- Nowadays, Paperinik (Donald Duck's superhero/antihero alter ego) is so feared by most of Duckburg's criminals that when they're caught in the act they have a little chat before taking their tools and all the evidence and giving themselves up to the police. The few who don't are from out of town (and learn quickly to do the same), supervillains who actually have a shot at beating him, or the Beagle Boys.
- Hellblazer: In Issue #250, a large goat humanoid demon pins the protagonist John Constantine. All John did was to look at it, and it spontaneously exploded due to obvious badass reasons.
- Scrooge McDuck. He was so awesome that he scared the living daylights out of Wyatt Earp during his gold rush days already, and broke Earp by just slinging around with his number one dime.
- In The Transformers: More than Meets the Eye, we meet a race of aliens called "Personality Ticks", parasites who feed upon the charisma of those with extroverted personalities. They are defeated when Rodimus and Megatron are called, and the sheer presence the two of them have basically caused the ticks to overdose on awesome and die just from them entering the room.
- In the One-Punch Man fanfic The Strongest Hero Saitama's immense strength is acknowledged by the world. As a result, pretty much all villains and monsters give up as soon as they see him, as shown by the Brain and Brawn Brothers ending their rampage and surrendering because they saw him without him even noticing. The only exceptions are those who, for whatever reason, don't know of him, such as the Sea Folk (who lived on the bottom of the ocean and anyway believed themselves superior to any surface dweller), lord Boros and his Dark Matter Space Pirates (aliens from outer space), and Sonic (who somehow never heard of him, and stubbornly remains willing to face him even after finding out who the bald guy who punched him in the crotch was).
- This is the whole reason for the events of Supreme Chancellor Obi-Wan Kenobi: Obi-Wan finds himself replacing Palpatine in the middle of the Clone Wars because an anti-war Senator who remembered him from his Padawan days thought he could succeed in ending the war and even those who didn't want to oust Palpatine know he'd do the job at his best and then step down, as soon as he becomes Chancellor ten Separatist worlds petition to rejoin the Republic because they know him and his reputation, and Palpatine's plans for Anakin have always been endangered by the mere fact he exists — thus prompting him to send Obi-Wan on more than his fair share of missions when Anakin was still a child, and spreading his reputation for awesomeness even further.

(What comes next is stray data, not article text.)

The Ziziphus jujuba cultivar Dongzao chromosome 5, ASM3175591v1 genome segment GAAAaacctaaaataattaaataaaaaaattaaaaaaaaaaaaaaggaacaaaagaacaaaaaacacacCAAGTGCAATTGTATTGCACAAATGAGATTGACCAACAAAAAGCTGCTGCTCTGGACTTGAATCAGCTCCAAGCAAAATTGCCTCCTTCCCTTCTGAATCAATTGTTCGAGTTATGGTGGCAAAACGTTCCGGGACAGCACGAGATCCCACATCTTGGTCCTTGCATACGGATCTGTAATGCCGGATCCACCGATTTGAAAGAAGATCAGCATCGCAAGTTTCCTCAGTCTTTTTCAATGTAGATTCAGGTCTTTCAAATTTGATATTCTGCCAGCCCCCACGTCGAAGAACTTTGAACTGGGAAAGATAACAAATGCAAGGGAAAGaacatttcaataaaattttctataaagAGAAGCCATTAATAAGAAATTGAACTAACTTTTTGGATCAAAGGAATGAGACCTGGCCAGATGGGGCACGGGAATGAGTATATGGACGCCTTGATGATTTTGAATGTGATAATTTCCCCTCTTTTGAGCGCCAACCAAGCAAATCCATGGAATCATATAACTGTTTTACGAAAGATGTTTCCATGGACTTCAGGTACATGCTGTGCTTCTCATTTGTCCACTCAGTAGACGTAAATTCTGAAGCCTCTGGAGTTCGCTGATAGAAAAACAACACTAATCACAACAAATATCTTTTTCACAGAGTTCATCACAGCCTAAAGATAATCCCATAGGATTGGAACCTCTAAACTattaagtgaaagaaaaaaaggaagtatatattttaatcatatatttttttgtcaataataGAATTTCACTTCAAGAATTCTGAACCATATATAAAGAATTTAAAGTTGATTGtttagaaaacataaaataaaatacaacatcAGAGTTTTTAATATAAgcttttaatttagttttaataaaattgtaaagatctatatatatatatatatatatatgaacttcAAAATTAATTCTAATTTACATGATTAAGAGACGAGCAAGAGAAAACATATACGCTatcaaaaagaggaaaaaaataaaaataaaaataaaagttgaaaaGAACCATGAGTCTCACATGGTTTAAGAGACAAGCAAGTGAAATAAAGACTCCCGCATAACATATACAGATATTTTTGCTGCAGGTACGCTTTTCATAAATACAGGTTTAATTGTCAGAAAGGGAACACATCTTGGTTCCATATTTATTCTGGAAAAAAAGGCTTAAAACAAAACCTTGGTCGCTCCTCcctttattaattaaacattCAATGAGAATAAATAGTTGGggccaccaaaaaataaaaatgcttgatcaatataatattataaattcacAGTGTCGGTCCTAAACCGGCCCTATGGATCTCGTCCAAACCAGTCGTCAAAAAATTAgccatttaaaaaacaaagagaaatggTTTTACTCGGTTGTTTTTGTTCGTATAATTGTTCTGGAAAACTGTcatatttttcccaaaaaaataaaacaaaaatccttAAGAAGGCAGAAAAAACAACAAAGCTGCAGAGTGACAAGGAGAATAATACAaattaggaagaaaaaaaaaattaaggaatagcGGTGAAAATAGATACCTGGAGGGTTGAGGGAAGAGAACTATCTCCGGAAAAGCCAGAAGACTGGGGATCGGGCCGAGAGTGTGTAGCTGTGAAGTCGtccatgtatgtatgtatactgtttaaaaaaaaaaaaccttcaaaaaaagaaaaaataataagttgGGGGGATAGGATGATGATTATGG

- Kung Fu Panda:
- The Former Trope Namer is the movie's intro, where the legendary warrior's pure awesomeness alone is sufficient to blind enemies. At least, in his dreams.
- The Sword of Heroes is so sharp you can get cut just by looking at it. An extreme case of Audible Sharpness.
- In The Sponge Bob Square Pants Movie, SpongeBob manages to destroy all of Plankton's mind control bucket helmets with energy blasts from his guitar. Plankton's exclamation afterwards cements it as this trope in conjunction with The Power of Rock.
Plankton: His chops are too righteous! The helmets can't handle this level of rock and roll!
- Star Wars: The Last Jedi: Luke briefly causes the Battle of Crait to come to a complete stop purely by showing up.
- TRON: Legacy:
- During the battle at the End Of Line club, the good guys are getting thoroughly trounced by Clu's Black Guards. At least until Kevin Flynn walks into the room, kneels and touches the floor. Simply being there is enough for Kevin to completely turn the tide, thanks to his Physical God status in the Grid, by being a User with possession of the master disk.
- As they are leaving, several programs are shown on their knees, praying, and Kevin Flynn walking out, holding his hands in a Christ-like manner.
digitalcrypt: As someone who has worked in IT and software for two decades, it is one of my favorite moments in any movie, anywhere. Little collections of ones and zeros think they can go off and misbehave how they want and have their fun... and along comes a human: "I think that's enough chaos for today." :-) (Too bad the job isn't always THAT easy. But the end result is the same, even if it takes a lot more time and work sometimes.) ;-)
- A somewhat subtler form of this exists in The Lord of the Rings and The Silmarillion. Middle-Earth, in general, was heavily inspired by folklore and heroic sagas. The characters' abilities have less to do with tangible physical characteristics like strength, endurance or skill and more to do with more amorphous concepts such as "might" or "countenance." Hence, the greatest elves of the elder days could stand against balrogs and dragons simply because they possessed the might to do so. The actual tactics and details of the battles were irrelevant, the outcome was decided by a direct conflict of might. Although this is occasionally contradicted, as in the hilarious moment when it is specifically stated that Ecthelion killed Gothmog by headbutting him with a helmet that had a sharp crest. Why this particular detail was important enough to record is uncertain.